THE first time I set foot in the island of Rota in 2011, I was immediately drawn to it, mesmerized by the feel of mystery and enchantment. It was like stepping into an undiscovered paradise, a gem of an island still untouched by commercialism.
I rented a car and ventured on my own, following the road until I reached the hotel in Songsong where I was booked for the next three days.
I was there to cover the first Sweet Potato Festival and the event was in Sinapalo. I left my hotel early and drove to the festival grounds for the opening night. To cut it short, the opening event was successful and very soon it was time to go back to Songsong. It was already past 11 p.m. and it was raining. I was not looking forward to the drive back.
I admit I’m not the world’s best driver, especially on an unfamiliar road in a dark and rainy night. I began hoping someone who can drive needs a ride. Unfortunately, the only one I found needing a ride was Angie from NMC Saipan and she does not drive.
Left with no choice, I got behind the wheel and slowly maneuvered our way into the dark road. I tried to keep focused on the road and was starting to feel at ease when we approached the curved part past Teteto Beach. There were no lights in the electric posts and the place was in total darkness, except for our headlights. I was driving real slowly when suddenly the lights from a car behind us blinded me. It was so close and I was getting pissed off. I was driving an unfamiliar car on a dark rainy night on slippery, unfamiliar roads with curbs and bends. I couldn’t see the car behind us clearly because of the bright lights but I saw it was a truck.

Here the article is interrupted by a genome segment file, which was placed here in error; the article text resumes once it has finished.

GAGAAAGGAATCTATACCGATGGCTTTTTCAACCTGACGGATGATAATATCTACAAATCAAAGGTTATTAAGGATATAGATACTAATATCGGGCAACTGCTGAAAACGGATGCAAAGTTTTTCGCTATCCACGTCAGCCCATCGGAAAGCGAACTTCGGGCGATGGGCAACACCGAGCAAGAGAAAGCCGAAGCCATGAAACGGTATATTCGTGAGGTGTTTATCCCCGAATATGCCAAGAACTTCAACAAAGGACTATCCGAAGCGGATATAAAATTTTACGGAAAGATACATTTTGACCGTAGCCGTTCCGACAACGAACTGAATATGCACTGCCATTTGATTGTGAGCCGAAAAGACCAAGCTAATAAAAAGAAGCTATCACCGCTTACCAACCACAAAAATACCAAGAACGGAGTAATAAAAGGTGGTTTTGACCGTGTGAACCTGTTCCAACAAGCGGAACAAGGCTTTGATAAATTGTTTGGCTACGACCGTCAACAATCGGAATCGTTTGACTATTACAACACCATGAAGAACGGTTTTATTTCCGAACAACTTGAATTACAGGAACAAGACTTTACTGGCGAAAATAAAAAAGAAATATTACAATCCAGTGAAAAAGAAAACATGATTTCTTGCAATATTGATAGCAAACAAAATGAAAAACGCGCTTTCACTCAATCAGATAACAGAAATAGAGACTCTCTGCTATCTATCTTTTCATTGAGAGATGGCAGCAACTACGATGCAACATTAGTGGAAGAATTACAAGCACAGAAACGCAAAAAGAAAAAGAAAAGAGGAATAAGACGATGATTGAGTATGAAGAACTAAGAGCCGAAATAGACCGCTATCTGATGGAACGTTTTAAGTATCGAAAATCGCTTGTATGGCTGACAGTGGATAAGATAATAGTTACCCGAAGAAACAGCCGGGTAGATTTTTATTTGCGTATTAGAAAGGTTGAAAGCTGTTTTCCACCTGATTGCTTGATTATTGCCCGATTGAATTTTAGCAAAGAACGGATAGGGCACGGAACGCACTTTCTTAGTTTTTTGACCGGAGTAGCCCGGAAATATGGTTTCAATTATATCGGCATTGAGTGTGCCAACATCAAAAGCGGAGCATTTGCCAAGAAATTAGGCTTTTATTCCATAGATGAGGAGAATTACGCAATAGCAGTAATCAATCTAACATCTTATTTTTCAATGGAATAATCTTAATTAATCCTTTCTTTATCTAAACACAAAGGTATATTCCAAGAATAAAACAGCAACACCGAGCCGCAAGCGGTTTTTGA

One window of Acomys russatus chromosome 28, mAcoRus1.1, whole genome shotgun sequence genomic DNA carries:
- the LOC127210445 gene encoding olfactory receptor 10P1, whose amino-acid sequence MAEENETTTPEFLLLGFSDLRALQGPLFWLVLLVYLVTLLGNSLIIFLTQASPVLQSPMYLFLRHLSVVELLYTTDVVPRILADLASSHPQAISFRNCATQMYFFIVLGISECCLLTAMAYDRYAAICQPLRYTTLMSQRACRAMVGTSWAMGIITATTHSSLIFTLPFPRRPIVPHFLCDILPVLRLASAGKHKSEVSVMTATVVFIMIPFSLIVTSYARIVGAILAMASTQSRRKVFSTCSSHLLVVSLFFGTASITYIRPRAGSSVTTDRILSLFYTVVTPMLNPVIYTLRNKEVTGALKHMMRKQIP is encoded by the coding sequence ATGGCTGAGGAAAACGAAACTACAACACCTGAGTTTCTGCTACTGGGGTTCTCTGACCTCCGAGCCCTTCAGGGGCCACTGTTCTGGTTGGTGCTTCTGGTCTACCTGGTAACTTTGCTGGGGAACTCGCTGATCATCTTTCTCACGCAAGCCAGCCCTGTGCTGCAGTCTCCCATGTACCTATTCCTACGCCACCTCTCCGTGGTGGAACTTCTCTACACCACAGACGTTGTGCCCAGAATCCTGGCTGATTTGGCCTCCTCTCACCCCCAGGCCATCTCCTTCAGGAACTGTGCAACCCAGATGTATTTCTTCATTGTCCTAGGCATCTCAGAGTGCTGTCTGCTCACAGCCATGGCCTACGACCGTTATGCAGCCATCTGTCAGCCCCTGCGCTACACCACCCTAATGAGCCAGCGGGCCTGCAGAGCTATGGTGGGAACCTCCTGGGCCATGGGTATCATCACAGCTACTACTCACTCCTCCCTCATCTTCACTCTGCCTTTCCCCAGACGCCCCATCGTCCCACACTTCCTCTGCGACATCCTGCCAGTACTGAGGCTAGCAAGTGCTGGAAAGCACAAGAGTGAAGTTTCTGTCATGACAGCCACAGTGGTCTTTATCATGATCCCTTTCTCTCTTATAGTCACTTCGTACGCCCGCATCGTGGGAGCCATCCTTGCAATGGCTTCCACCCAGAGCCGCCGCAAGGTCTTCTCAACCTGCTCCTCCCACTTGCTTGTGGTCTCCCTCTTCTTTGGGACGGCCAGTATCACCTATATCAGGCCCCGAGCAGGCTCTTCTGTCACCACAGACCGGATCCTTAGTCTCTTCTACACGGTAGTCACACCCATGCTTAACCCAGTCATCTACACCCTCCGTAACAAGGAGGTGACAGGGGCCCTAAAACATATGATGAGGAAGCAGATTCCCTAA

Muttering loudly, I said if he wants to overtake I don’t care. I told Angie the car’s headlight behind us was blinding me, and she looked at me strangely but did not say anything. We passed another bend. This time the road snaked between a very high cliff on one side, with huge boulders and the sea on the other side before emerging into a straight road. I pulled over to the side and stopped so the car behind us could overtake and I could regain my vision without his lights blinding me.
Glancing into the rear view mirror, I saw no more lights or car behind us. I waited for a few more minutes, but there was not even the sound of another car in the distance. I looked at Angie but was unable to voice out my question of where the truck went. Still not saying anything, she signaled for me to drive on.
The car behind us disappeared at the spot where there was no place to turn, between the cliff and the sea. I was sure it did not make a U-turn either, or I would have seen it.
Thanks to my confusion and delayed reaction I was able to drive us back safe to our hotel. And it was only then that Angie told me there was no car, and she saw no headlights behind us. My hair stood on end as I realized she knew what was happening but didn’t tell me until we were back at the hotel. Other guests and locals at the hotel said it also happened to some people before.
Even now, as I’m writing this, three years later, I could not stop the goose bumps up my arms and legs. Little did I know that night was just my ‘welcome encounter’ I had with the occupants of Rota from the ‘other side.’ I was warned that more encounters were to follow in the future, and the warning was right. I had more encounters with them later.